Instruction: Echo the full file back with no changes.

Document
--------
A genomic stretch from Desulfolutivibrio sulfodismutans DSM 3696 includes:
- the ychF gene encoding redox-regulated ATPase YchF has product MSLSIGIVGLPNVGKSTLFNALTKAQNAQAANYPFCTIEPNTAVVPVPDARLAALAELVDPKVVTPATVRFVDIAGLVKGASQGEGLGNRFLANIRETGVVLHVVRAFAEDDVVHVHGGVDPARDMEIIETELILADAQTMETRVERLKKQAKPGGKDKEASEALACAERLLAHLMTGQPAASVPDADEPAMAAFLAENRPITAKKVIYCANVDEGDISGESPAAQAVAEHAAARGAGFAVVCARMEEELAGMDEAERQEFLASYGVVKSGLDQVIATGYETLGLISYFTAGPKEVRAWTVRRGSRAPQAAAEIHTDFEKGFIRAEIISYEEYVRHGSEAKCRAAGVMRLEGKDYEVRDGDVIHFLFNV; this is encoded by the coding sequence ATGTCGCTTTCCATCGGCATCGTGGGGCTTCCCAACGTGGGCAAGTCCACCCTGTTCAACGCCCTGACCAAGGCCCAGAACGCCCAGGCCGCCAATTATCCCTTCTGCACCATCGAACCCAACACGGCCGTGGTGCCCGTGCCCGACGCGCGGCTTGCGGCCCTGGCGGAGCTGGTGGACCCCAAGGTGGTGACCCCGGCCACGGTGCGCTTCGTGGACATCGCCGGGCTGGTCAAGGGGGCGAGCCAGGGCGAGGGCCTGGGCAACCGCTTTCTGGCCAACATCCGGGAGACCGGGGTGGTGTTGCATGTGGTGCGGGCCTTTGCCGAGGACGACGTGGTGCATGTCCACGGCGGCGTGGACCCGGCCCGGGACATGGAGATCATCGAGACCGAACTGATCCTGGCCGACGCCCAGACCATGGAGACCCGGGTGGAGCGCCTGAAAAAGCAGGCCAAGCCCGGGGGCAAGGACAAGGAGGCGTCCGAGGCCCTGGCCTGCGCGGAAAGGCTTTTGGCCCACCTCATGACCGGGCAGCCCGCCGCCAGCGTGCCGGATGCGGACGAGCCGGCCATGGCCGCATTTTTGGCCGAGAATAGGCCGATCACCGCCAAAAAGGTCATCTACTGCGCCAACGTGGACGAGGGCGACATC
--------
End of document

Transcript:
A genomic stretch from Desulfolutivibrio sulfodismutans DSM 3696 includes:
- the ychF gene encoding redox-regulated ATPase YchF has product MSLSIGIVGLPNVGKSTLFNALTKAQNAQAANYPFCTIEPNTAVVPVPDARLAALAELVDPKVVTPATVRFVDIAGLVKGASQGEGLGNRFLANIRETGVVLHVVRAFAEDDVVHVHGGVDPARDMEIIETELILADAQTMETRVERLKKQAKPGGKDKEASEALACAERLLAHLMTGQPAASVPDADEPAMAAFLAENRPITAKKVIYCANVDEGDISGESPAAQAVAEHAAARGAGFAVVCARMEEELAGMDEAERQEFLASYGVVKSGLDQVIATGYETLGLISYFTAGPKEVRAWTVRRGSRAPQAAAEIHTDFEKGFIRAEIISYEEYVRHGSEAKCRAAGVMRLEGKDYEVRDGDVIHFLFNV; this is encoded by the coding sequence ATGTCGCTTTCCATCGGCATCGTGGGGCTTCCCAACGTGGGCAAGTCCACCCTGTTCAACGCCCTGACCAAGGCCCAGAACGCCCAGGCCGCCAATTATCCCTTCTGCACCATCGAACCCAACACGGCCGTGGTGCCCGTGCCCGACGCGCGGCTTGCGGCCCTGGCGGAGCTGGTGGACCCCAAGGTGGTGACCCCGGCCACGGTGCGCTTCGTGGACATCGCCGGGCTGGTCAAGGGGGCGAGCCAGGGCGAGGGCCTGGGCAACCGCTTTCTGGCCAACATCCGGGAGACCGGGGTGGTGTTGCATGTGGTGCGGGCCTTTGCCGAGGACGACGTGGTGCATGTCCACGGCGGCGTGGACCCGGCCCGGGACATGGAGATCATCGAGACCGAACTGATCCTGGCCGACGCCCAGACCATGGAGACCCGGGTGGAGCGCCTGAAAAAGCAGGCCAAGCCCGGGGGCAAGGACAAGGAGGCGTCCGAGGCCCTGGCCTGCGCGGAAAGGCTTTTGGCCCACCTCATGACCGGGCAGCCCGCCGCCAGCGTGCCGGATGCGGACGAGCCGGCCATGGCCGCATTTTTGGCCGAGAATAGGCCGATCACCGCCAAAAAGGTCATCTACTGCGCCAACGTGGACGAGGGCGACATC